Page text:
Speeding Up Evolutionary Algorithms Through Restricted Mutation Operators

  • Benjamin Doerr
  • Nils Hebbinghaus
  • Frank Neumann
Part of the Lecture Notes in Computer Science book series (LNCS, volume 4193)


We investigate the effect of restricting the mutation operator in evolutionary algorithms with respect to the runtime behavior. For the Eulerian cycle problem; we present runtime bounds on evolutionary algorithms with a restricted operator that are much smaller than the best upper bounds for the general case. It turns out that a plateau that both algorithms have to cope with is left faster by the new algorithm. In addition, we present a lower bound for the unrestricted algorithm which shows that the restricted operator speeds up computation by at least a linear factor.


Evolutionary Algorithm Mutation Operator Search Point Current Path Jump Operator 
These keywords were added by machine and not by the authors. This process is experimental and the keywords may be updated as the learning algorithm improves.


Unable to display preview. Download preview PDF.

Unable to display preview. Download preview PDF.


  1. 1.
    Giel, O., Wegener, I.: Evolutionary algorithms and the maximum matching problem. In: Alt, H., Habib, M. (eds.) STACS 2003. LNCS, vol. 2607, pp. 415–426. Springer, Heidelberg (2003)CrossRefGoogle Scholar
  2. 2.
    Hierholzer, C.: Über die Möglichkeit, einen Linienzug ohne Wiederholung und ohne Unterbrechung zu umfahren. Math. Ann. 6, 30–32 (1873)CrossRefMathSciNetGoogle Scholar
  3. 3.
    Jansen, T., Wegener, I.: Evolutionary algorithms — how to cope with plateaus of constant fitness and when to reject strings of the same fitness. IEEE Trans. on Evolutionary Computation 5, 589–599 (2001)CrossRefGoogle Scholar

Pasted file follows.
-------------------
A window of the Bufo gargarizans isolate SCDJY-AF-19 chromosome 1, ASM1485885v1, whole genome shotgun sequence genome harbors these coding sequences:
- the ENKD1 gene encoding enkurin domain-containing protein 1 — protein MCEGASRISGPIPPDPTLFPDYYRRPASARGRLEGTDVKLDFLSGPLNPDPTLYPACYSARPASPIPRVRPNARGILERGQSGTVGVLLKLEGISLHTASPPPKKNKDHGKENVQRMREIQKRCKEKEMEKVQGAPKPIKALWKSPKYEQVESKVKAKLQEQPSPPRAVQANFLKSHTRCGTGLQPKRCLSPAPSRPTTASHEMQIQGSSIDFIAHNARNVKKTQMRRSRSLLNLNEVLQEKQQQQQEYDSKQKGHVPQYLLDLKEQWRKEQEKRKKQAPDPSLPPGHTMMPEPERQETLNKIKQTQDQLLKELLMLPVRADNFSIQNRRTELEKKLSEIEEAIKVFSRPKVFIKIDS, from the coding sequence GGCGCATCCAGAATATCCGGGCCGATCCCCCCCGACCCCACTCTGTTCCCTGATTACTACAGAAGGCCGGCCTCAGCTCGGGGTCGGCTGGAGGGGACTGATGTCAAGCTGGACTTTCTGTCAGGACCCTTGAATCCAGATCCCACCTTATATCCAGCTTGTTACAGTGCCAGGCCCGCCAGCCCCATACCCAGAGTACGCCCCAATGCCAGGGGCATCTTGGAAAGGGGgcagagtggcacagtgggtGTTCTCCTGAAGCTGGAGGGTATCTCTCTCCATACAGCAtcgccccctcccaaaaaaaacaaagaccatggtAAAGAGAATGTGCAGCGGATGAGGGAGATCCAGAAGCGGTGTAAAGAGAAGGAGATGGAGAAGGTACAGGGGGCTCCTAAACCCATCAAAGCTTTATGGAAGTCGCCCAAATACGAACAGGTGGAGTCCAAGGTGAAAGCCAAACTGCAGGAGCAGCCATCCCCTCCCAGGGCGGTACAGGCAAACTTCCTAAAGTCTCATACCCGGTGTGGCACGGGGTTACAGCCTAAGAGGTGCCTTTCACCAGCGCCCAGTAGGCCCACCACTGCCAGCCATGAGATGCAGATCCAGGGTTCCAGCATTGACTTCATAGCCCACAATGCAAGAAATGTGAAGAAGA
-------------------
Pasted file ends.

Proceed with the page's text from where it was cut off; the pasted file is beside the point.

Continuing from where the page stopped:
4. 4.
    Mattfeld, D.C., Bierwirth, C.: An efficient genetic algorithm for job shop scheduling with tardiness objectives. European Journal of Operational Research 155, 616–630 (2004)MATHCrossRefMathSciNetGoogle Scholar
  5. 5.
    Michalewicz, Z., Fogel, D.B.: How to solve it. Springer, Berlin (2004)MATHGoogle Scholar
  6. 6.
    Neumann, F.: Expected runtimes of a simple evolutionary algorithm for the multi-objective minimum spanning tree problem. In: Yao, X., Burke, E.K., Lozano, J.A., Smith, J., Merelo-Guervós, J.J., Bullinaria, J.A., Rowe, J.E., Tiňo, P., Kabán, A., Schwefel, H.-P. (eds.) PPSN 2004. LNCS, vol. 3242, pp. 80–89. Springer, Heidelberg (2004)CrossRefGoogle Scholar
  7. 7.
    Neumann, F.: Expected runtimes of evolutionary algorithms for the Eulerian cycle problem. In: Proc. of the Congress on Evolutionary Computation 2004 (CEC 2004), vol. 1, pp. 904–910. IEEE Press, Los Alamitos (2004)CrossRefGoogle Scholar
  8. 8.
    Neumann, F., Wegener, I.: Randomized local search, evolutionary algorithms, and the minimum spanning tree problem. In: Deb, K., et al. (eds.) GECCO 2004. LNCS, vol. 3102, pp. 713–724. Springer, Heidelberg (2004)CrossRefGoogle Scholar
  9. 9.
    Raidl, G.R., Koller, G., Julstrom, B.A.: Biased mutation operators for subgraph-selection problems. IEEE Transactions on Evolutionary Computation (to appear, 2006)Google Scholar
  10. 10.
    Scharnow, J., Tinnefeld, K., Wegener, I.: Fitness landscapes based on sorting and shortest paths problems. In: Proc. of Parallel Problem Solving from Nature — PPSN VII. LNCS, vol. 2939, pp. 54–63. Springer, Heidelberg (2002)CrossRefGoogle Scholar
  11. 11.
    Witt, C.: Worst-case and average-case approximations by simple randomized search heuristics. In: Diekert, V., Durand, B. (eds.) STACS 2005. LNCS, vol. 3404, pp. 44–56. Springer, Heidelberg (2005)CrossRefGoogle Scholar

Copyright information

© Springer-Verlag Berlin Heidelberg 2006

Authors and Affiliations

  • Benjamin Doerr
    • 1
  • Nils Hebbinghaus
    • 1
  • Frank Neumann
    • 2
  1. 1.Max-Planck-Institut für InformatikSaarbrückenGermany
  2. 2.Institut für Informatik und Praktische MathematikChristian-Albrechts-Universität zu KielKielGermany

Personalised recommendations